Post-COVID, Packing Cubes Will Be More Important Than Ever
Our Backpack
Post-COVID, Packing Cubes Will Be More Important Than Ever

In recent years, the number of passengers bringing rolling suitcases aboard flights has increased dramatically. Where once we’d have been content to check our luggage, ever-increasing checked bag fees and fears of losing luggage have meant that many of us now prefer to carry our luggage aboard at all costs. But the new, post-COVID world of air travel might change all that.

Keep Abreast of Government Guidance

Photo by j.chizhe

As lockdowns ease and European air travel begins in earnest, the UK government’s Department for Transport issued advice that passengers should try, where possible, to check baggage and avoid taking it on board. In guidance published on June 11, it stated:

“You are strongly encouraged to check in baggage to the aircraft hold and minimise any hand baggage. This will speed up boarding and disembarking and minimise the risk of transmission.”

Photo by sebastianosecondi
Photo by sebastianosecondi

In a similar announcement on June 29, the Italian Aviation Authority said it, too, had concerns over passengers crowding in an aircraft’s narrow aisle to retrieve bags stored in the overhead lockers. A total ban on the use of overhead bins now applies to those flights not employing other social distancing measures.  National carrier Alitalia responded by saying that it would carry items in the hold free of charge, but many will fear standing in close proximity to others at the baggage carousel.

Optimize The Space You Have

Photo by La Bella Studio
Photo by La Bella Studio

While we might understand where the UK and Italian authorities are coming from, that doesn’t mean we necessarily want to be burdened with hold luggage and the disadvantages that brings. With this in mind, optimising the space in your under seat carry-on has never been more important. To fit everything you need, no inch of that bag can be wasted. Yet, it needs to work for you – your things need to be accessible as and when you need them.

One of the easiest ways to do so is through the use of packing cubes. Hardened backpackers and thrifty travellers may cry that they are an unnecessary extravagance, citing plastic bags as a significantly cheaper alternative. But many countries have woken up to the environmental damage caused by casually discarded plastic leading some, such as Tanzania and Kenya, to ban plastic bags entirely.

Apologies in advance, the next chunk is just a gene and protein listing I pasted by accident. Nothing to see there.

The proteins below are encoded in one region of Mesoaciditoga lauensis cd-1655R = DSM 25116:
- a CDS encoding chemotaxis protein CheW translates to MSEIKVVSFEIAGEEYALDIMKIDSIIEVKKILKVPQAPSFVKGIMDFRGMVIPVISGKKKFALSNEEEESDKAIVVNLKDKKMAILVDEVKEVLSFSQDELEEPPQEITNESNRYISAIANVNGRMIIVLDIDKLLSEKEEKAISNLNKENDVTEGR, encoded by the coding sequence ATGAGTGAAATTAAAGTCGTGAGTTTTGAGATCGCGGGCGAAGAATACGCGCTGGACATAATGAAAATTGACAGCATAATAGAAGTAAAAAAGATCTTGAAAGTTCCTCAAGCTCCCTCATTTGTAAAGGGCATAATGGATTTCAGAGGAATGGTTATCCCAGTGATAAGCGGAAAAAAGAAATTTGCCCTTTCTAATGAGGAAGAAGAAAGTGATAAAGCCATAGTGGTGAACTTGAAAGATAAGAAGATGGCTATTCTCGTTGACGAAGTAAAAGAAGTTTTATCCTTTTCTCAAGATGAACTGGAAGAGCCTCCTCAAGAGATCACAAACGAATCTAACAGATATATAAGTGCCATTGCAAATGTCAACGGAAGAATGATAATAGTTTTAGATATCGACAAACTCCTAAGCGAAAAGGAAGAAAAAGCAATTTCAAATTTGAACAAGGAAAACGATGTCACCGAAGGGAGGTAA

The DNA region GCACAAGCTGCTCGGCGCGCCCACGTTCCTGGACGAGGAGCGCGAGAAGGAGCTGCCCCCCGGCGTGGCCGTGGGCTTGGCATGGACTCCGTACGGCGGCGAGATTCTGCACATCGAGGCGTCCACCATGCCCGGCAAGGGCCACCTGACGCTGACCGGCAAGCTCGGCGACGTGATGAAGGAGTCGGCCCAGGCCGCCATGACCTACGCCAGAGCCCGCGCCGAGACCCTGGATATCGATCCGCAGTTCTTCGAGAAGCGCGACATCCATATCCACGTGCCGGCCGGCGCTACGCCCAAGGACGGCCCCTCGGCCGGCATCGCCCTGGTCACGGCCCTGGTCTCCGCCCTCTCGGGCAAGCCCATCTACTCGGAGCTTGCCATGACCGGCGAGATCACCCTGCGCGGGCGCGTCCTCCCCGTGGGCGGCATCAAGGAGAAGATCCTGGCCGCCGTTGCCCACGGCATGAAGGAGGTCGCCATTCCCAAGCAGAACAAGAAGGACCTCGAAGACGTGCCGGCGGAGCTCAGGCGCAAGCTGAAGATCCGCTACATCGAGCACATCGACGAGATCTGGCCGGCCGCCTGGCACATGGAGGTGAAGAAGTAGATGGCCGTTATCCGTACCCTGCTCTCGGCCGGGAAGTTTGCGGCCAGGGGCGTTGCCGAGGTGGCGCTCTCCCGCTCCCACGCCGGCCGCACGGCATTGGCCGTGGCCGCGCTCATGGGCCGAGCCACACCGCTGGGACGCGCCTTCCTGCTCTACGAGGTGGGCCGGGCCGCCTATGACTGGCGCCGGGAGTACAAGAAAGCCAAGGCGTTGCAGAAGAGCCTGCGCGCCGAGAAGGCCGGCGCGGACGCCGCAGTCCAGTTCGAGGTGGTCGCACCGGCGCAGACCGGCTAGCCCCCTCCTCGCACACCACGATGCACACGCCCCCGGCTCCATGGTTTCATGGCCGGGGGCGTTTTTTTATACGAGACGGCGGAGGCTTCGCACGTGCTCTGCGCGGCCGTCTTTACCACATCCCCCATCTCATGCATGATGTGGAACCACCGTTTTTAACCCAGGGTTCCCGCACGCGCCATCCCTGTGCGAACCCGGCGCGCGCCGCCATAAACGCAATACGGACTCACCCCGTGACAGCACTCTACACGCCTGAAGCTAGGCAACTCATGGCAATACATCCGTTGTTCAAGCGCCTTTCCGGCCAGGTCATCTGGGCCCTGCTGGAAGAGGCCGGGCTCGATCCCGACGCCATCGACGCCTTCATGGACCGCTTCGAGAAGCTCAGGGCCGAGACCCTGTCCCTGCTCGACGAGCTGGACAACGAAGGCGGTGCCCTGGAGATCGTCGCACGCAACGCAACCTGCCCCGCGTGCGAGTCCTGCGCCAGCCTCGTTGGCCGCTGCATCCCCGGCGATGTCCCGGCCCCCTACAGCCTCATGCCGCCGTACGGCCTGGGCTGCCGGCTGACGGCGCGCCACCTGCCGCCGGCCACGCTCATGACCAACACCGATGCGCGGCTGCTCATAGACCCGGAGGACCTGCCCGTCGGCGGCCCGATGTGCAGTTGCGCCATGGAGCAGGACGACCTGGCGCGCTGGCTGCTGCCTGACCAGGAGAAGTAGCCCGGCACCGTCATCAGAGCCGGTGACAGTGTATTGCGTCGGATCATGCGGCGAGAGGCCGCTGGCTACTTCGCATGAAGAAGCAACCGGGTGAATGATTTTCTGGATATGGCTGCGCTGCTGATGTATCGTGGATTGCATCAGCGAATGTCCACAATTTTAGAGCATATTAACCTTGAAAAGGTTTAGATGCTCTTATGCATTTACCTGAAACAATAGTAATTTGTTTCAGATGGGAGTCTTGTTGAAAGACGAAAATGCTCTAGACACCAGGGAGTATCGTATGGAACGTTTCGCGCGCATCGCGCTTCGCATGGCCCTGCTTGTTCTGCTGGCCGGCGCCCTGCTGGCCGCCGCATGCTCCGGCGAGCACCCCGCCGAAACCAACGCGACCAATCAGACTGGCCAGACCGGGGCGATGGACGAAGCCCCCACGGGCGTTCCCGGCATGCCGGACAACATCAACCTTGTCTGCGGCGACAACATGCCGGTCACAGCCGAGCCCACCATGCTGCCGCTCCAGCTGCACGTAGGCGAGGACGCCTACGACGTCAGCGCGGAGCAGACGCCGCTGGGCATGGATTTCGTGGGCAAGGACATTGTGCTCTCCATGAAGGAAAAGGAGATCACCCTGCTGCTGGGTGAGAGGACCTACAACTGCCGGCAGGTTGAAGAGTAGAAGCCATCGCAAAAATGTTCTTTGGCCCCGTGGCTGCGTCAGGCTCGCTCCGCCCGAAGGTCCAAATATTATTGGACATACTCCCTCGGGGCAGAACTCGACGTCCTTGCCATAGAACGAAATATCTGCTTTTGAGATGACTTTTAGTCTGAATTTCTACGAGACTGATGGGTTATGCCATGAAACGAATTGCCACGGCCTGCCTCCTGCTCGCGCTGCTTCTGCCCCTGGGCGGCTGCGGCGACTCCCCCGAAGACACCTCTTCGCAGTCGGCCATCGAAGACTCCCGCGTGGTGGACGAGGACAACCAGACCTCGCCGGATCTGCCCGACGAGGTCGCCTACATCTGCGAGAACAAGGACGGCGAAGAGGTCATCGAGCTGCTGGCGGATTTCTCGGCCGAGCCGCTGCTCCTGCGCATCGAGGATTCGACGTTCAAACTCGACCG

Photo by Pavel Kubarkov

Instead of flimsy plastic bags, packing cubes are your ticket to packing an under-seat bag like a pro. Typically, they come in sets: larger bags for clothing, smaller bags for tech, toiletries and anything else you’ll need to hand. Thanks to their limited size, they force you to be strict with yourself about what you actually need to take, as opposed to what you’d like to take. Lay items out before you start to pack, stick to a capsule wardrobe, and roll clothes to save space. For longer trips, you can also consider compression cubes that use a double zipper function to squeeze air out, though you might need to borrow an iron once you reach your destination as creasing is common.

How to use your packing cubes

Photo by fizkes

Before you set off, select a bag that will fit comfortably under the seat in front of you once you get on the plane. Typically, a soft-sided backpack or a small duffel bag works best, as it’s easier to squeeze under the seat, and more comfortable to tuck your feet alongside. Fill your largest packing cube with the items you won’t need at the airport or during the flight, such as clothing and place it at the bottom of your bag. Even if you didn’t get a compression cube, zipping up your packing cube over all of your soft clothes should provide a bit of compression, and free up more space in your bag for everything else.

On top, pack several smaller cubes. Reserve one cube for your liquids and toiletries (or even better, get a dedicated toiletry kit). If you go the packing cube route, getting a transparent one like these from Amazon can save you time in the security line.  Another small cube should contain your documents, any valuables and also prescription medication you’ll need on your trip. If you’re unexpectedly asked to check your bag – even a small one – this cube can simply be lifted out and carried on board with you.

Three more things to consider when choosing your packing cubes:

1. How far they open

Some packing cubes have a half-zip, others, like these from Eagle Creek, open fully. It is much easier to retrieve your belongings if you can access the whole of the packing cube rather than simply the top half. Getting rid of the need to rummage will keep your belongings tidier.

2. How often you’ll need to access them

If during your trip, you’ll be moving around a lot, having a greater number of packing cubes can come in handy, as you’ll have less to re-pack and can keep dirty laundry separate from unworn clothes. Conversely, if the flight is the only time you’re likely to need to get one of the cubes out of your bag, then one large cube could be sufficient.

3. How much space you’ll need for the return journey

Opt for packing cubes that collapse down and fold away to almost nothing if you plan to use more of them on the return leg of your journey. Simply pack one or more of them inside one of the larger cubes and fill it when you’re ready to come home – though make sure your bag has sufficient space for those added souvenirs.

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